Iloilo City – As opening salvo to its 8th General Assembly, MASIPAG held a one-day conference to highlight the important and central role of small-scale farmers in the development of genuine organic agriculture. Farmer-leaders from Luzon, Visayas and Mindanao shared their experiences with MASIPAG sustainable agriculture, and how it has helped them realized food security and empowerment.
Dr. Chito Medina, National Coordinator of MASIPAG and NGO representative to the National Organic Agriculture Board, stated that the lack of “conviction” from DA itself impedes the growth of organic agriculture.
“It is sad to see that many staff of the DA, including agriculture extension workers (under LGU) are not yet convinced in organic agriculture. Even if they are convinced, the government has no substantial technologies that can be disseminated.” According to Dr. Medina, farmer-practitioners, people’s organizations and NGOs are the ones who have developed and are practicing proven organic agriculture technologies. “The organic agriculture program is negated by contrary programs of the DA like balanced fertilization, chemical farming and fertilizer subsidies, and worse, the promotion of genetically modified organisms (GMOs)”.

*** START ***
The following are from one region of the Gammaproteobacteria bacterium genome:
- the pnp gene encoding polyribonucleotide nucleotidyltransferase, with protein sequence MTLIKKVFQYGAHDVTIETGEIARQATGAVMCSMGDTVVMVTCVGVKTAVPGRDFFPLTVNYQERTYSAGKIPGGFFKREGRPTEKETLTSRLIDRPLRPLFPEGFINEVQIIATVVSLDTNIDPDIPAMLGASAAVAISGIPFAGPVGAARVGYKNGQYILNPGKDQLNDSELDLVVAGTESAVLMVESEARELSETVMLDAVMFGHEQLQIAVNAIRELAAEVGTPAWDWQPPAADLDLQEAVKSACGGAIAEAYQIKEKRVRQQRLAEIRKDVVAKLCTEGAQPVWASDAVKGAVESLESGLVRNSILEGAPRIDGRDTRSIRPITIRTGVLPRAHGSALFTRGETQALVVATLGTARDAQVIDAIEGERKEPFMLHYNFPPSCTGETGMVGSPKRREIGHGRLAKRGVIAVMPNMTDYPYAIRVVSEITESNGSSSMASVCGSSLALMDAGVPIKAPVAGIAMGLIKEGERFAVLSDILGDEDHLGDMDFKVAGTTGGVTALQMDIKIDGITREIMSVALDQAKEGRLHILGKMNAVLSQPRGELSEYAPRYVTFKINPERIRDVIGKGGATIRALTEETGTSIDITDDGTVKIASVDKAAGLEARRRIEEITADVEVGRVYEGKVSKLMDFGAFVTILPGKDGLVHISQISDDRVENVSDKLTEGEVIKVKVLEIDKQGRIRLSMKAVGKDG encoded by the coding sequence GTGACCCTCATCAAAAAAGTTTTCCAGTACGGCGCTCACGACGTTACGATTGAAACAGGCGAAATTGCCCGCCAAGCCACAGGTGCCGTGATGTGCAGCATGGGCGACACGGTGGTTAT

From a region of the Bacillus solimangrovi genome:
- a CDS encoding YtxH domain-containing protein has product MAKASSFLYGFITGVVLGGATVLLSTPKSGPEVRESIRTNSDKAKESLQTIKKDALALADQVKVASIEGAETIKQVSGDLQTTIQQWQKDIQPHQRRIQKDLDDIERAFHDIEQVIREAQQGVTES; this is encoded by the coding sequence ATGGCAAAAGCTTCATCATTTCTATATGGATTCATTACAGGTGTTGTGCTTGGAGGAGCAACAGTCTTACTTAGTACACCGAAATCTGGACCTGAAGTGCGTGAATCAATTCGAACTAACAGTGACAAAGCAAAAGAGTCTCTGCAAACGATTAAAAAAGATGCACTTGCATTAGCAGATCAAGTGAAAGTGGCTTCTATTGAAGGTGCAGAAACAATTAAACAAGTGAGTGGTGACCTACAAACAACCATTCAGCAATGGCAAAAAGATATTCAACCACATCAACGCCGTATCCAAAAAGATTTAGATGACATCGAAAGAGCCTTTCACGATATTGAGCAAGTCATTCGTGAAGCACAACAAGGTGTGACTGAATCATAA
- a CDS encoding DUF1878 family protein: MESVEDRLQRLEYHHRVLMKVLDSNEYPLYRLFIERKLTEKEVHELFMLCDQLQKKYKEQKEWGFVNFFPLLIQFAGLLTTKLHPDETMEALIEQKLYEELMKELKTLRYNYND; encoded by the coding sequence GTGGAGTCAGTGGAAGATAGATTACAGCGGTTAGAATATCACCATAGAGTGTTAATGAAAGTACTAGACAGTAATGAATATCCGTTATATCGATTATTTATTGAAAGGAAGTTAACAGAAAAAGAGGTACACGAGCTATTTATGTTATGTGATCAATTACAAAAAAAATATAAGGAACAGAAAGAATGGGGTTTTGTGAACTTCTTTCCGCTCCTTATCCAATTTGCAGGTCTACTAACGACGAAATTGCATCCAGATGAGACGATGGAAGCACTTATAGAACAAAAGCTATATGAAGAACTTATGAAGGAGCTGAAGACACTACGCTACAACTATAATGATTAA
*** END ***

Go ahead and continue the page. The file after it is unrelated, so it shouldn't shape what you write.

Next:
Dr. Medina stressed that organic agriculture can be a potent tool for rural development if organic products are geared first and foremost towards local food security.
While there are LGUs that have yet to fully implement a genuine OA program in their communities, there have also been positive partnerships with select LGUs, such as the Quezon province in Southern Luzon.
Mr. Roberto Gajo, provincial agriculturist of the Quezon province shared their experience in upholding and implementing a farmer-led organic agriculture. The use of participatory guarantee system (PGS) in the province ensures that more small-scale producers such as the MASIPAG farmers are able to enjoy full support from the local government, which includes market access, promotion and many others.
PGS implementation in the Quezon province involves the partnership among the provincial government, MASIPAG and University of the Philippines Los Banos. Quezon has been identified as the first province in the country to adapt the PGS as a certification system of organic products.
The conference also served as venue to the launching of the “Socio-economic Impacts of Genetically Modified Corn in the Philippines,” a study on the 10-year commercialization of GM corn and its economic impacts among poor farmers.
The conference was attended by more that 150 farmers, NGO workers, representatives from the regional Department of Agriculture, as well as students, academe and media representatives.#